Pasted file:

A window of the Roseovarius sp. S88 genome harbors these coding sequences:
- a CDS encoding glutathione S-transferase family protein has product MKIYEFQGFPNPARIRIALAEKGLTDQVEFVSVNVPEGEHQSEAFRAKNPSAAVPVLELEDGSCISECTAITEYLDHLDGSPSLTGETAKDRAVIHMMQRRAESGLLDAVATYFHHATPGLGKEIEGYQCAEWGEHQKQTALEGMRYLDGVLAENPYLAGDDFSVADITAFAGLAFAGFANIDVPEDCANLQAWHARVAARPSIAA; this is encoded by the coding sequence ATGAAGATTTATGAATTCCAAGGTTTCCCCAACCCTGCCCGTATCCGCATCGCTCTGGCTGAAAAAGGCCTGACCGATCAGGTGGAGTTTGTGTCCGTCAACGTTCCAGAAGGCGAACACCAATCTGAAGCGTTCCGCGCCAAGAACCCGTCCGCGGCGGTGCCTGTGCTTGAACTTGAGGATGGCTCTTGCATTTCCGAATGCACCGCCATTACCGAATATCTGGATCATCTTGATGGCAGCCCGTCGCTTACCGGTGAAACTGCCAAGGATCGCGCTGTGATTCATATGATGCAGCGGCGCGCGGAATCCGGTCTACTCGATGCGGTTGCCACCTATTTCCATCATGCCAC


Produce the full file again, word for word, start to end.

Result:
A window of the Roseovarius sp. S88 genome harbors these coding sequences:
- a CDS encoding glutathione S-transferase family protein has product MKIYEFQGFPNPARIRIALAEKGLTDQVEFVSVNVPEGEHQSEAFRAKNPSAAVPVLELEDGSCISECTAITEYLDHLDGSPSLTGETAKDRAVIHMMQRRAESGLLDAVATYFHHATPGLGKEIEGYQCAEWGEHQKQTALEGMRYLDGVLAENPYLAGDDFSVADITAFAGLAFAGFANIDVPEDCANLQAWHARVAARPSIAA; this is encoded by the coding sequence ATGAAGATTTATGAATTCCAAGGTTTCCCCAACCCTGCCCGTATCCGCATCGCTCTGGCTGAAAAAGGCCTGACCGATCAGGTGGAGTTTGTGTCCGTCAACGTTCCAGAAGGCGAACACCAATCTGAAGCGTTCCGCGCCAAGAACCCGTCCGCGGCGGTGCCTGTGCTTGAACTTGAGGATGGCTCTTGCATTTCCGAATGCACCGCCATTACCGAATATCTGGATCATCTTGATGGCAGCCCGTCGCTTACCGGTGAAACTGCCAAGGATCGCGCTGTGATTCATATGATGCAGCGGCGCGCGGAATCCGGTCTACTCGATGCGGTTGCCACCTATTTCCATCATGCCAC